All right. You're a new mom. And granted, you have a daughter. But it's a conversation that my wife and I with our son, just what's your reaction to the game? Would you feel comfortable?

SAVANNAH GUTHRIE:

I don't know. Well, first of all, I do have a daughter. And if she has any of the athletic skills of her parents, we're not going to--

(OVERTALK)

CHUCK TODD:

You won't have a problem?

SAVANNAH GUTHRIE:

But I do think a lot of parents are having those kinds of soul-searching conversations with themselves. And the question for the NFL is whether it can do things that preserve the integrity of the game, the fun of the game, what people love about football, but also acknowledge it that there's a real problem here. For the NFL, this concussion thing, it's potentially an existential crisis. They've got to get out ahead of it.

CHUCK TODD:

All right. I'm going to do a little lighter note on football, because on Super Bowl media day, I kind of wish we had a political equivalent, right, of politics media day. But nobody stole the show like Marshawn Lynch. And it did get us thinking that he kind of reminded us of somebody else. First, here's a little Marshawn on Media Day, which of course, players are required to do, as he made it very, very clear based on every single question that was asked of him.

MARSHAWN LYNCH (ON TAPE):

I'm here so I won't get fined. I'm here so I won't get fined. I'm here so I won't get fined. I'm just here so I won't get fined.

CHUCK TODD:

It sort of reminded us of one of my favorite moments from the '90s. Here is Al Gore having to deal with an interesting political problem that he had, campaign finance issues, was he illegally raising money out of the official office of the vice president. Here is Al Gore in this infamous press conference from 1997.

AL GORE (ON TAPE):

According to my counsel, there is no controlling legal authority. There is no controlling legal authority that says this was in violation of law. There is no controlling legal authority. There is no controlling legal authority.

CHUCK TODD:

Just so you know, we're bipartisan here. And here's Republican Congressman Mike Coffman who was asked by a local Colorado reporter to clarify his comments about the president not being an American citizen. Listen to how he responded to numerous questions.

(BEGIN TAPE)

MIKE COFFMAN:

I stand by my statement that I misspoke, and I apologize. I stand by my statement that I misspoke, and I apologize. I stand by my statement that I misspoke, and I apologize.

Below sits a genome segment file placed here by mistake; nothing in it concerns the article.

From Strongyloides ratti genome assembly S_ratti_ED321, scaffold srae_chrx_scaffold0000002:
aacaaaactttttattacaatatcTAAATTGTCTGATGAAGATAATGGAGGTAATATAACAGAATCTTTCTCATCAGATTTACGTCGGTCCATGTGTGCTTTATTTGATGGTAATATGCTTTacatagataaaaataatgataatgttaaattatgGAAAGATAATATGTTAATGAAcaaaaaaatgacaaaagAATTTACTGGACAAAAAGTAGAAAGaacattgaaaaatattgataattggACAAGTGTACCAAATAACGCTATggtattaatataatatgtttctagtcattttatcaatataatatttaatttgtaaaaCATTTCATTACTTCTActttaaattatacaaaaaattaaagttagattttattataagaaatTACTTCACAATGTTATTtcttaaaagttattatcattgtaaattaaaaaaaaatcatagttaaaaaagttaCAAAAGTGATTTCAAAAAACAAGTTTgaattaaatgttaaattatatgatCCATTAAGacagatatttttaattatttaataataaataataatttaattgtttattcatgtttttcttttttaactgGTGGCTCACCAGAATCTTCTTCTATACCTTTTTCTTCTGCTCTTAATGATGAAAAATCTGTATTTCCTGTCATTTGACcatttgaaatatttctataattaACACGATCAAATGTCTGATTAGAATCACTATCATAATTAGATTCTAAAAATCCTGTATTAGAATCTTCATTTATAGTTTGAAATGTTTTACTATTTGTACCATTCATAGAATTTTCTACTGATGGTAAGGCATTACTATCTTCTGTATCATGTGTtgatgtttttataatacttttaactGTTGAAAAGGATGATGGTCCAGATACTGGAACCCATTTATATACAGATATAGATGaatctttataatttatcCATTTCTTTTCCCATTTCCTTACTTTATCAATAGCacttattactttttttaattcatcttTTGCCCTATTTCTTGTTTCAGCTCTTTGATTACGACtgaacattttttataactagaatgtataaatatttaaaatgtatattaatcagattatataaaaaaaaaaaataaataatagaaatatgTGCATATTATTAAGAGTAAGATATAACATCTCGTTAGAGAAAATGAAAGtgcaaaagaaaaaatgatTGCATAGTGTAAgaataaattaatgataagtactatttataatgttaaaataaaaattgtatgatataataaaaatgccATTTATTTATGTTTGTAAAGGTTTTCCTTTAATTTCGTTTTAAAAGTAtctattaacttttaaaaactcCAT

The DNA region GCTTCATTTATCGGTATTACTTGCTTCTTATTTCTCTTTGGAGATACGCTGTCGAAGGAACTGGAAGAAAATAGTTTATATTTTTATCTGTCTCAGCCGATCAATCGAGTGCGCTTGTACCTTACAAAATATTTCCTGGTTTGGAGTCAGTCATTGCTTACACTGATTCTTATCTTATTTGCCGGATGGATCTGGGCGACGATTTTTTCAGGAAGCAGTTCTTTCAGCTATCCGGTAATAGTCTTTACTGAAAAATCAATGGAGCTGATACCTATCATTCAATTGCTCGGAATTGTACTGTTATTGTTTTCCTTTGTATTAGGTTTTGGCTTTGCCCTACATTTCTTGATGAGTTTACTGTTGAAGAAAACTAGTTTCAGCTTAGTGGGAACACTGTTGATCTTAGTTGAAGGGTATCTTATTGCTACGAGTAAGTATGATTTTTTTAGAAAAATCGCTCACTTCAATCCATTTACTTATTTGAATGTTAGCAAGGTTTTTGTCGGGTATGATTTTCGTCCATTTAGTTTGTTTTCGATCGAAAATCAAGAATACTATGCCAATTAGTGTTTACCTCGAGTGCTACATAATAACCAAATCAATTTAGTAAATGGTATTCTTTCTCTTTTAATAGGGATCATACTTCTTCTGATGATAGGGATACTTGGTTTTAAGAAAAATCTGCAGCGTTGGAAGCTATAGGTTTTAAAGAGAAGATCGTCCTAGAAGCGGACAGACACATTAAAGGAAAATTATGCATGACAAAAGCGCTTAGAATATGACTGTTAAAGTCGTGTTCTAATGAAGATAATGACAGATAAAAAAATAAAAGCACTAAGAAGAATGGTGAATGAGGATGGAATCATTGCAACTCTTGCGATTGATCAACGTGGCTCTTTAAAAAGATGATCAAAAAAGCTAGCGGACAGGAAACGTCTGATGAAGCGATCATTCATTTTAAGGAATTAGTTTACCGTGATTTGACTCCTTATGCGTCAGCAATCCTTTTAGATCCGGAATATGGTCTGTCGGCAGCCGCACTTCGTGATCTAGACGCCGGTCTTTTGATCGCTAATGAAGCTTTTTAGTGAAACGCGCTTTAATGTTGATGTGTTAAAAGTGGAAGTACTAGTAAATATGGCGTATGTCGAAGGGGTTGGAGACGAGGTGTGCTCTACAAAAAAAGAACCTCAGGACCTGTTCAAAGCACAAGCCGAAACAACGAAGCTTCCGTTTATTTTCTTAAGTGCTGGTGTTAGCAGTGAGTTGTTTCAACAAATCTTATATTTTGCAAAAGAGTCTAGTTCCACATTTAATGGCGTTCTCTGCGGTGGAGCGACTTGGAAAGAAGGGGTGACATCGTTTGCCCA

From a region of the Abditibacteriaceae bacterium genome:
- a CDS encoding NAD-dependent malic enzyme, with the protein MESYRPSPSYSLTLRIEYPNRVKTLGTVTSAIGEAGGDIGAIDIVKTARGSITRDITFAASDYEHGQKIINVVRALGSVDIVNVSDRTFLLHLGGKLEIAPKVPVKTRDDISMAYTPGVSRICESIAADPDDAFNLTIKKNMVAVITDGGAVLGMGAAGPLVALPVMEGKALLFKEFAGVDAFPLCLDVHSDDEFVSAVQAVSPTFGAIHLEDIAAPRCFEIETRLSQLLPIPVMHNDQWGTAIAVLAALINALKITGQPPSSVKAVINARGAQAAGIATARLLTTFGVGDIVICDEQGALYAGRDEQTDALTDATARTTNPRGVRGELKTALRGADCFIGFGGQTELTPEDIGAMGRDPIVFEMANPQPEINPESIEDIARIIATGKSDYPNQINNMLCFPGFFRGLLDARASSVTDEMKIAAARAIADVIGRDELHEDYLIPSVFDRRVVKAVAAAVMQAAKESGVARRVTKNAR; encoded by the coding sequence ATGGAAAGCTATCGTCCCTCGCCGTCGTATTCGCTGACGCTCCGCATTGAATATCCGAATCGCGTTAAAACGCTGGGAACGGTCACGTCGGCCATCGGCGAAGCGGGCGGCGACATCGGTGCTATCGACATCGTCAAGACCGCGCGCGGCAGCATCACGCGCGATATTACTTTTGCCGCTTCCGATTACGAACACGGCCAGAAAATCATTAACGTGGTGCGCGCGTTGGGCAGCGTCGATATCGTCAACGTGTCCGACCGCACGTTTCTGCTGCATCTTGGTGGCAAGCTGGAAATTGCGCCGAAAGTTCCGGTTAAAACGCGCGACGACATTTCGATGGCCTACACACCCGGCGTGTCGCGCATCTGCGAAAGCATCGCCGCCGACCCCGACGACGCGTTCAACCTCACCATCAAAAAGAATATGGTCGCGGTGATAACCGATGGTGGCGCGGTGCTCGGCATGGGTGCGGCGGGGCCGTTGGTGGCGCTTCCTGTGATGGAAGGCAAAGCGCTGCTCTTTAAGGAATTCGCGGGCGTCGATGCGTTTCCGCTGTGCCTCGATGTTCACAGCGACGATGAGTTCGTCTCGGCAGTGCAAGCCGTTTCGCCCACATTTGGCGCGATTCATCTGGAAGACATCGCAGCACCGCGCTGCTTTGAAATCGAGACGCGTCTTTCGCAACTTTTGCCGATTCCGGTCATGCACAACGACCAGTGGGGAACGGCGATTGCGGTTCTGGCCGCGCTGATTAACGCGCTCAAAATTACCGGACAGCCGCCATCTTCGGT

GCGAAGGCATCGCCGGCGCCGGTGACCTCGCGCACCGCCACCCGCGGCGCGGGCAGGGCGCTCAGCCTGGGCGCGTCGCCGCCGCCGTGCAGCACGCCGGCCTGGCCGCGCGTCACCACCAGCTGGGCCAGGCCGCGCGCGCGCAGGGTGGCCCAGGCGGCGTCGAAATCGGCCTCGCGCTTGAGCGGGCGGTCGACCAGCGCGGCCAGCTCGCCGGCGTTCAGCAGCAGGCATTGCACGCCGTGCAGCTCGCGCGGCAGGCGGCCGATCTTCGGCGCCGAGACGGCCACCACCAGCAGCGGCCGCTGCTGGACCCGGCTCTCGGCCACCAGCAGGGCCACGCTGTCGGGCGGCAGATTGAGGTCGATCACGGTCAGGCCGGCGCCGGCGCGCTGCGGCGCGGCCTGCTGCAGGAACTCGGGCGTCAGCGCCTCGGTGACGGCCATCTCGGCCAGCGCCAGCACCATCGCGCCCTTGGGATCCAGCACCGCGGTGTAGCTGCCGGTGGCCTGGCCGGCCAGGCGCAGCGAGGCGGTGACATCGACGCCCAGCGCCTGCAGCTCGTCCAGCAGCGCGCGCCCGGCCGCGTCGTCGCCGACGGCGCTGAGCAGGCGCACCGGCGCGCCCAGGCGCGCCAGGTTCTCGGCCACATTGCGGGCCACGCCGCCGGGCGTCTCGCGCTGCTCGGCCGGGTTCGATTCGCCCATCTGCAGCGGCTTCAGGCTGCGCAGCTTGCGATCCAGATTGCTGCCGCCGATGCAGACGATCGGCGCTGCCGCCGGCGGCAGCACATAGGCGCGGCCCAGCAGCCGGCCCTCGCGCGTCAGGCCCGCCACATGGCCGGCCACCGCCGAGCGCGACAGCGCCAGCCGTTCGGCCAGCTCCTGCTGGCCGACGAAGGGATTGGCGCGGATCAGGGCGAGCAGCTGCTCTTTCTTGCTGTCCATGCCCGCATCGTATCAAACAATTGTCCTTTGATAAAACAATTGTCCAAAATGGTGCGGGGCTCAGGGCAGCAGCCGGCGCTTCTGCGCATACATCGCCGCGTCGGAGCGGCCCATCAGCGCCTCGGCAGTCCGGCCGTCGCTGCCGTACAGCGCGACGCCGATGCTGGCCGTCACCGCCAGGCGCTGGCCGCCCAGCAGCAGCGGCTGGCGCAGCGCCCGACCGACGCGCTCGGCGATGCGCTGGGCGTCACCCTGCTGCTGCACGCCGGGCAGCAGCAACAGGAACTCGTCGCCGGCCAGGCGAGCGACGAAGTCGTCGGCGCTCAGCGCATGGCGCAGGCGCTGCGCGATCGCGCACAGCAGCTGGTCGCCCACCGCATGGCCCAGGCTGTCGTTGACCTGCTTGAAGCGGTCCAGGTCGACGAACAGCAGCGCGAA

INTERVIEWER:

Is there anything that I can ask you that you'll answer differently?

MIKE COFFMAN:

No. I stand by my statement that I misspoke, and I apologize.

(END TAPE)

CHUCK TODD:

All right, Kathleen, who did it better? Who did it better? Gore, Coffman, or Lynch?

KATHLEEN PARKER:

I'm a big fan of Lynch. Look, I think it'd be like asking us to go out and play football. If he doesn't want to speak to the media, don't make him, right?

CHUCK TODD:

All right, fair enough. It's a new definition of beast mode, right?

KATHLEEN PARKER:

I think there's going to be something up on YouTube very soon where they think those words are something else.

CHUCK TODD:

And what is it when you make it into a song, what is it, auto-tune it?

(OVERTALK)

CHUCK TODD:

Shouldn't we be auto-tuning Marshawn Lynch?

MARK HALPERIN:

It's already been done.

KATHLEEN PARKER:

I'm sure.

MARK HALPERIN:

If you Google. Look, Lynch did it with humor. If you're going to do that, you've got to do it with a wink. And he did.

CHUCK TODD:

He did. All right. That's all for today. Stay tuned, of course to NBC. There's a sporting event that takes place sometime this afternoon. But there's a more important event right before it. My friend Savannah here is going to be interviewing the president live. It's rare that he does live interviews. A five-minute, live interview. A lot more tomorrow morning on The Today Show, the real serious stuff. Okay.

SAVANNAH GUTHRIE:

Yeah, we'll do a live interview, and then sit down and do a longer interview.

CHUCK TODD:

Excellent. Well, if it's the Sunday after the Super Bowl, it'll be Meet the Press. It'll be next week.